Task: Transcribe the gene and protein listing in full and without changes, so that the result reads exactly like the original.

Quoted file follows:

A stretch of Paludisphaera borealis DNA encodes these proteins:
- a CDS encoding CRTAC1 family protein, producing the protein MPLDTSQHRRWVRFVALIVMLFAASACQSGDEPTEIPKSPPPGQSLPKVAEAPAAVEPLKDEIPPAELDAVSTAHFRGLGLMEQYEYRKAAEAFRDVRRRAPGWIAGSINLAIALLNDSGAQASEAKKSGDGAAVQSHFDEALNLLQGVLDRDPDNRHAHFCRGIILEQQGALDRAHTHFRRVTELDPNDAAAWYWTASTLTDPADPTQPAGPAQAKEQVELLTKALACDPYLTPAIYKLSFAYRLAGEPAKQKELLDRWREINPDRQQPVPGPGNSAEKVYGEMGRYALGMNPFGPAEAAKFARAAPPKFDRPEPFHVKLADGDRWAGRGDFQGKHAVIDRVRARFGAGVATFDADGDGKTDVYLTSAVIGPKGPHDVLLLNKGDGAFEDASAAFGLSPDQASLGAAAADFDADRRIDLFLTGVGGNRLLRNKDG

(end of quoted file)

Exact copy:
A stretch of Paludisphaera borealis DNA encodes these proteins:
- a CDS encoding CRTAC1 family protein, producing the protein MPLDTSQHRRWVRFVALIVMLFAASACQSGDEPTEIPKSPPPGQSLPKVAEAPAAVEPLKDEIPPAELDAVSTAHFRGLGLMEQYEYRKAAEAFRDVRRRAPGWIAGSINLAIALLNDSGAQASEAKKSGDGAAVQSHFDEALNLLQGVLDRDPDNRHAHFCRGIILEQQGALDRAHTHFRRVTELDPNDAAAWYWTASTLTDPADPTQPAGPAQAKEQVELLTKALACDPYLTPAIYKLSFAYRLAGEPAKQKELLDRWREINPDRQQPVPGPGNSAEKVYGEMGRYALGMNPFGPAEAAKFARAAPPKFDRPEPFHVKLADGDRWAGRGDFQGKHAVIDRVRARFGAGVATFDADGDGKTDVYLTSAVIGPKGPHDVLLLNKGDGAFEDASAAFGLSPDQASLGAAAADFDADRRIDLFLTGVGGNRLLRNKDG